The Johnson & Johnson merger seemed to be the best option for the company to allow for mass marketing and distribution. Benecol also faced numerous competitors, such as Unilever, who also believed they had found a way to incorporate plant stanol into its foods (Grant, 2010). Aside from direct competitors, there were also many competitors in the ways to reduce cholesterol. While Raisio believed it owned the process to extract plant stenol ester, the company realized there were many other additives to food that could make it be lower in cholesterol levels.
There were other statins such as Zocor and an atorvastin named Lipitor (Grant, 2010). All of these alternatives were FDA approved pills that worked by slowing down the production of cholesterol. In addition to the medicine options, there were also many natural additives such as fish oil and flax seed oil in the market.
Benecol had to prove why its product was better and worth the price compared to other alternatives. Benecol also faced a hard look from the FDA. It is what the market considers a “functional food,” meaning it has a beneficial functional effect on the body. The FDA had first suggested that Benecol was not safe to use for lowering cholesterol and therefore, they could not claim it did so. Benecol then chose to market the item without health claims, until the FDA approved the item in 1999 (Grant, 2010).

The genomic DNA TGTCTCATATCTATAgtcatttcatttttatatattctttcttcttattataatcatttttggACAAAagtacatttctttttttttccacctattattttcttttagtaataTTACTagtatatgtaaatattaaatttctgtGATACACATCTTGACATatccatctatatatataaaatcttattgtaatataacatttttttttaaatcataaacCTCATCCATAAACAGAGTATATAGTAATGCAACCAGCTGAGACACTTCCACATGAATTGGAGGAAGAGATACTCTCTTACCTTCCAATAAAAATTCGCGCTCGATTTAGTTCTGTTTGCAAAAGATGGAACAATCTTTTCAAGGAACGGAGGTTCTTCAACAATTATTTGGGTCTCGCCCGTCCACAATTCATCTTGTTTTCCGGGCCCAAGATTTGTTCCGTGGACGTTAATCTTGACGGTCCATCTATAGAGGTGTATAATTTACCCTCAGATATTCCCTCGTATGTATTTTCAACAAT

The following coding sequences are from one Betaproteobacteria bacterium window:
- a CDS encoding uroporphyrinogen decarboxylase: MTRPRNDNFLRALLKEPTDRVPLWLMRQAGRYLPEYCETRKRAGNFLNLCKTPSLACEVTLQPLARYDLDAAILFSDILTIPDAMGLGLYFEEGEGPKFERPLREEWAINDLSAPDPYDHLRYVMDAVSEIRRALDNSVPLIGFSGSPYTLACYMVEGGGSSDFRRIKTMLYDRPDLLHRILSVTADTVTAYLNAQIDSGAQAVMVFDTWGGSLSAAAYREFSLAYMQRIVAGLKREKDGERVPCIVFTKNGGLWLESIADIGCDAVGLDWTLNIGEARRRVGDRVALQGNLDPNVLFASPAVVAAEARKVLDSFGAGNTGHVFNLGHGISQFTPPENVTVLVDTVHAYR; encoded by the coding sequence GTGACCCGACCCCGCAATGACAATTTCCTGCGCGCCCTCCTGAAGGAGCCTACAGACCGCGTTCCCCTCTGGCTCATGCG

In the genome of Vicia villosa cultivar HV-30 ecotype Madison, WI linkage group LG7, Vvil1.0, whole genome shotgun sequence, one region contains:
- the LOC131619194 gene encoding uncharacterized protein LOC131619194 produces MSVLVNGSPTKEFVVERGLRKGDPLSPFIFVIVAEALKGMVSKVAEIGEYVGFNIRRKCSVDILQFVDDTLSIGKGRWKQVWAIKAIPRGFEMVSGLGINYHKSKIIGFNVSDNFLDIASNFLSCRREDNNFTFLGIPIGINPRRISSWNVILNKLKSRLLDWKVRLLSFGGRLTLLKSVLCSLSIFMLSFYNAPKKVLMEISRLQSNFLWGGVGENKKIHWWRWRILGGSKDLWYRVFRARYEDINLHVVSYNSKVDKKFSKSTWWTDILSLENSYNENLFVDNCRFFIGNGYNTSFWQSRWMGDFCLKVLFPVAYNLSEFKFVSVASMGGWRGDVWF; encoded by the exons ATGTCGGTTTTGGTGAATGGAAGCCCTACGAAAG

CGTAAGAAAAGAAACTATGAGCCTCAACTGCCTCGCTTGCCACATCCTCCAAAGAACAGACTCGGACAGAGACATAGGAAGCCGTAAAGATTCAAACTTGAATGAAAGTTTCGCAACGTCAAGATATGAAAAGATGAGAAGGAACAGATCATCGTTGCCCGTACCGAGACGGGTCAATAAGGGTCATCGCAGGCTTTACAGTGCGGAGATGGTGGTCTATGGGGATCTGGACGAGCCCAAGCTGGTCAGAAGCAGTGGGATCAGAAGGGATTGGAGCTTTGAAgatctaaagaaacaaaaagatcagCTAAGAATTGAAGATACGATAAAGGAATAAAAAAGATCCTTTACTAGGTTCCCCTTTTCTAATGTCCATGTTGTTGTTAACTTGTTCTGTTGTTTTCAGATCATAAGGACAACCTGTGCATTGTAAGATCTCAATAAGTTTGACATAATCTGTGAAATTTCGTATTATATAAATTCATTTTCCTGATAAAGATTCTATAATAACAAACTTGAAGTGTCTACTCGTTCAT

Explanation of Relevant Concepts, Theories and Applications Derived from Course Materials
When Raisio first realized that they had a great technology on their hands of producing plant stanol ester, they immediately began to create a detailed strategy development plan.
Their success was based on its innovation to create technology to extract and produce the main ingredient in Benecol. By using a differentiation advantage which singled them out in a very specific market (foods that lower cholesterol) they were able to put plans in place to guarantee the success of the product. By merging with J&J, they create a large market for their product with multiple distribution capabilities.